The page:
After the return, what to monitor, measure and communicate
8th June 2020
Putting Your Plan Into Action
Do you have a plan in place to return staff to work once government lockdown restrictions are lifted during the Covid-19 pandemic? Most will almost certainly answer yes to that question. However, even well thought out plans can go wrong. The next challenge will be putting any plans into action, and being prepared to change and adapt if they don’t work.
We are still living in a very uncertain time, making it a huge challenge to plan for the future. Which is why strategies for returning to work need to be flexible. Here we look at how to monitor, measure and communicate your plan to return staff to work.
Consider short term and long-term action
Now that some countries are beginning to allow phased returns to work, are you prepared? Looking at short- and long-term action is key to ensuring the smooth transition of staff back to their place of work.
Short term measures will ensure that a small percentage of staff can immediately return to the office in a phased approach. This could be putting up screens, installing floor markings to direct the flow of footfall around the office, ramping up cleaning and hygiene regimes, and ensuring work stations are physically distanced.
However, right now we have no idea how long any phased approach might last. There are still many uncertainties, including how people might travel to work, who will look after their children and when people who are higher risk will be able to return. It makes planning very difficult, which is why considering long-term measures might make things easier in the future, especially if you are prepared to be flexible.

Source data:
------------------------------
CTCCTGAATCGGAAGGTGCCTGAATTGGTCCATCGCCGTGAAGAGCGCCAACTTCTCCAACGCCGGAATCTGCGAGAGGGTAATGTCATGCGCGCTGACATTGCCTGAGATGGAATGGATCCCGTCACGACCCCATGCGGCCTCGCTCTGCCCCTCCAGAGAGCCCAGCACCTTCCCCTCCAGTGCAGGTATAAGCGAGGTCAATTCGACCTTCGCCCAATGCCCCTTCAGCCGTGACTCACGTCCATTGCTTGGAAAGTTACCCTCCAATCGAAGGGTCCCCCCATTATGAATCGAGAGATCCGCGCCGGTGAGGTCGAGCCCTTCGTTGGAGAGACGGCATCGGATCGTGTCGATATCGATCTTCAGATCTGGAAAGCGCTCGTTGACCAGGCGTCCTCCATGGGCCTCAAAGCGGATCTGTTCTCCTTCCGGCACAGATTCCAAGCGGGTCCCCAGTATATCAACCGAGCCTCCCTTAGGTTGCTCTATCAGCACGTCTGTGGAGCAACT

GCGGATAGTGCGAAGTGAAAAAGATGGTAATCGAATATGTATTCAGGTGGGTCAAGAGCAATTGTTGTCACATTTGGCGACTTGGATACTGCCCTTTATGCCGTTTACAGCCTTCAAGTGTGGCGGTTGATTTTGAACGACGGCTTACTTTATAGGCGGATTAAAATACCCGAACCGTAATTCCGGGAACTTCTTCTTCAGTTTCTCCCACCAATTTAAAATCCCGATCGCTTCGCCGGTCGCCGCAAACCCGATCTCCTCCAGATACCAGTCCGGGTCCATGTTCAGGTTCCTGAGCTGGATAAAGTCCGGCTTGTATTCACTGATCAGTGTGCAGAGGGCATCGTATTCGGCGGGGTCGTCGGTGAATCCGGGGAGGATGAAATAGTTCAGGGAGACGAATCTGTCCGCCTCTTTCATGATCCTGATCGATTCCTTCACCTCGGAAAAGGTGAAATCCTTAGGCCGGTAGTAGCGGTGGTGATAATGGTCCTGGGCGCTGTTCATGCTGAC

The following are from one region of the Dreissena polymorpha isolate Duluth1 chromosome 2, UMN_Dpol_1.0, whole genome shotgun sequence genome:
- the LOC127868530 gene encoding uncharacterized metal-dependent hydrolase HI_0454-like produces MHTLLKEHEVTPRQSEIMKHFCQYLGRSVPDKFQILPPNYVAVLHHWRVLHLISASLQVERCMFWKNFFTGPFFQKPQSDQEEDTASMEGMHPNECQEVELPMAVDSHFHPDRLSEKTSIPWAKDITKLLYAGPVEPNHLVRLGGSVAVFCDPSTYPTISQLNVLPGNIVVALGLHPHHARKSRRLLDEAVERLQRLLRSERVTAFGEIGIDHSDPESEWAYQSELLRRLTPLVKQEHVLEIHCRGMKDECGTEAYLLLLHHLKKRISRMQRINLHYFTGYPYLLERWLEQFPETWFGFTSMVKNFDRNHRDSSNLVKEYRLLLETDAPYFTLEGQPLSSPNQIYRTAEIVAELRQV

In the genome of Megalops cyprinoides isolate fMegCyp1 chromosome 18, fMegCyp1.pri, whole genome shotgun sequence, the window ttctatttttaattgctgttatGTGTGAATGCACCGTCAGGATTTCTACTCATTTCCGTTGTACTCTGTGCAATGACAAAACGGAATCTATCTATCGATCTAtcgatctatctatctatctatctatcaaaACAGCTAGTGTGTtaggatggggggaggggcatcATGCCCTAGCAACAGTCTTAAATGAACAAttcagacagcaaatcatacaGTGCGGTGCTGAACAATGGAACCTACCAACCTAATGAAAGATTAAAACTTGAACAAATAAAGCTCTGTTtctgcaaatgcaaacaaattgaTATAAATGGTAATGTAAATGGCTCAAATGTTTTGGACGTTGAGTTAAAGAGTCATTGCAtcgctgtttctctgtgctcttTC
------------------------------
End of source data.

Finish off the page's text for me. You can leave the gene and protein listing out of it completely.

Planning now and implementing changes to last for the long-term will mean you can anticipate new changes and quickly respond or alter ways of working as needed. If you constantly see changes as short-term, you will always be waiting for things to return to how they were. However, we may never return to normality as we knew it before. Encouraging staff to adopt the mindset that any changes are the ‘new normal’ will help them to accept and embrace these changes, and settle into their new way of working.
Communication is key
How you communicate with staff will be the difference between them tolerating and accepting changes, or feeling fearful and disconnected.
Be open minded about suggestions from employees. They may be worried or anxious about returning to work, when they have been protected and safe at home. Working with other people will feel strange to begin with, so it’s important to reassure staff and continuously communicate with them.
Be prepared now for changes in the future to happen without warning. Businesses had little time to prepare for the lockdown measures resulting in the entire workforce having to shutdown or work remotely. We can learn from that and ensure that everything is in place for it to be a success if it happens again. It is quite possible that strict lockdown measures may be imposed again in the future, this time with an advantage of experience and having a plan. Ensure any problems you had the first-time round are rectified to make it easier if it does happen again.
A well-thought out communication strategy will be vital to ensuring staff feel valued and supported. Letting them know what will happen in any given situation, will mean further changes will be easier to cope with and less of a shock.